This article analyzes the unique position of Sara Levi Tanai (1910/1911–2005) in the artistic scene of the yishuv and the first decades of the State of Israel. Using a micro-level perspective—the biography of a woman artist—I evaluate macro developments in the history of Israeli culture, suggesting that the unusual biography of Levi Tanai, a Yemenite woman educated by European teachers, enabled her to create a "Mizrahi art" (as she called it) in the early period of the State of Israel. Lately, Israeli sociologists have become interested in the Oriental construction of ethnic identity in Israel in its early period and even prior to that. Relying on this standpoint, the article contributes a sociological interpretation to the existing works on Sara Levi Tanai's art, focusing on issues of Mizrahi ethnicity, folklore, the body, and cultural politics in Israel.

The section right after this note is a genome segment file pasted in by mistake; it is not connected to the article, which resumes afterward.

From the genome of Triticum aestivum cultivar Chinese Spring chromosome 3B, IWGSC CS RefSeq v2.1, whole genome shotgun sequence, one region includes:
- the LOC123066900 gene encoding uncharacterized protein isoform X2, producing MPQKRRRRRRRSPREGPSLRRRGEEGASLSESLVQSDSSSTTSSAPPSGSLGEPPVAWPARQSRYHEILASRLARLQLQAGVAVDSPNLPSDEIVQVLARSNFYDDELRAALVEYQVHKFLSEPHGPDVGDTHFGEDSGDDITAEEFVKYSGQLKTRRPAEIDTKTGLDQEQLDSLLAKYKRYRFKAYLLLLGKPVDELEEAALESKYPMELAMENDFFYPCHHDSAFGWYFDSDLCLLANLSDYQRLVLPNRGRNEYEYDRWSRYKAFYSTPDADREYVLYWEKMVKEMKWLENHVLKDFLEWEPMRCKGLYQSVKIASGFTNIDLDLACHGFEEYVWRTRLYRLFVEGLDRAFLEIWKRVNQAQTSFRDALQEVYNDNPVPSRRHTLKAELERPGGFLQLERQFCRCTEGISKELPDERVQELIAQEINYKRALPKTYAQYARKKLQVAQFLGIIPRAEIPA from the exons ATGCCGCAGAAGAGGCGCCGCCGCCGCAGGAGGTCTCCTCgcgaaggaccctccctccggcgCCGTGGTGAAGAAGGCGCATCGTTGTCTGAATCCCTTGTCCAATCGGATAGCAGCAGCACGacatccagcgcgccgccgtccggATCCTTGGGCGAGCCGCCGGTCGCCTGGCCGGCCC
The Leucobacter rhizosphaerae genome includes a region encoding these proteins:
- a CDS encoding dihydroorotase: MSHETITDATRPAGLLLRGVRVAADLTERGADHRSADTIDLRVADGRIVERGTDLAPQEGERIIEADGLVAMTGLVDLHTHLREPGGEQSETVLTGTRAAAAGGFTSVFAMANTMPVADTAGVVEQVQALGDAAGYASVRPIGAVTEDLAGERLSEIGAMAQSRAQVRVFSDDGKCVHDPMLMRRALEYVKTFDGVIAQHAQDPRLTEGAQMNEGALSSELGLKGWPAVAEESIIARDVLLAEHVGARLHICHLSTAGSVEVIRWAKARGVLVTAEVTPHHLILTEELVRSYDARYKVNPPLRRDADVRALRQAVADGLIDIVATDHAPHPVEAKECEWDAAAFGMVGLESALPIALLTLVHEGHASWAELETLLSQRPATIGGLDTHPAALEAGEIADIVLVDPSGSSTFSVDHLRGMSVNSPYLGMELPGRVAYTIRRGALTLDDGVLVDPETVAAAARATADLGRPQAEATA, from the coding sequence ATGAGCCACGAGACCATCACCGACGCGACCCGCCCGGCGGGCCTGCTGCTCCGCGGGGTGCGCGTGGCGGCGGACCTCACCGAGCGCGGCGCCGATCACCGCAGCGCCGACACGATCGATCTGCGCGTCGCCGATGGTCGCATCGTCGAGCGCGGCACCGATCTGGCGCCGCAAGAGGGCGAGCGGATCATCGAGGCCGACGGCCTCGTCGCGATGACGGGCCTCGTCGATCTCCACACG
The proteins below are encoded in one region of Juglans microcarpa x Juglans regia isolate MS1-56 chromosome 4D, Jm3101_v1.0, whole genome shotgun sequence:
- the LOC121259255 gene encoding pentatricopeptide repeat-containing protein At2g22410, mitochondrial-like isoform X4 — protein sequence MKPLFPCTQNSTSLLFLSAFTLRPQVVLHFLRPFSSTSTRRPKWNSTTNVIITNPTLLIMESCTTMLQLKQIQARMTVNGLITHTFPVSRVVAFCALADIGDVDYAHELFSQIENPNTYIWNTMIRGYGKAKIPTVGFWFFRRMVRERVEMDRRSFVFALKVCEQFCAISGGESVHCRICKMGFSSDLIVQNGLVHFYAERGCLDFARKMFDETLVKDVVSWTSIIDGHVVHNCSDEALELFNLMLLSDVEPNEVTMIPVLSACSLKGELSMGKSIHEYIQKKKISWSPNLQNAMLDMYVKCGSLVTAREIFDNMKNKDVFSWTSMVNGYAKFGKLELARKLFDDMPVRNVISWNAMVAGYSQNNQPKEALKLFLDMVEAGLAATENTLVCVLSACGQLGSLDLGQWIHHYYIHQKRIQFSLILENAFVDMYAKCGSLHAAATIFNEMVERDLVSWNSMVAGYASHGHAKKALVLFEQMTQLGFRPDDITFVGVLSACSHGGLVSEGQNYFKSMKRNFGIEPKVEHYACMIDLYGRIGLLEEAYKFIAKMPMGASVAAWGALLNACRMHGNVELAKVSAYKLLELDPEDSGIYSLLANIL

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pp. 164-197
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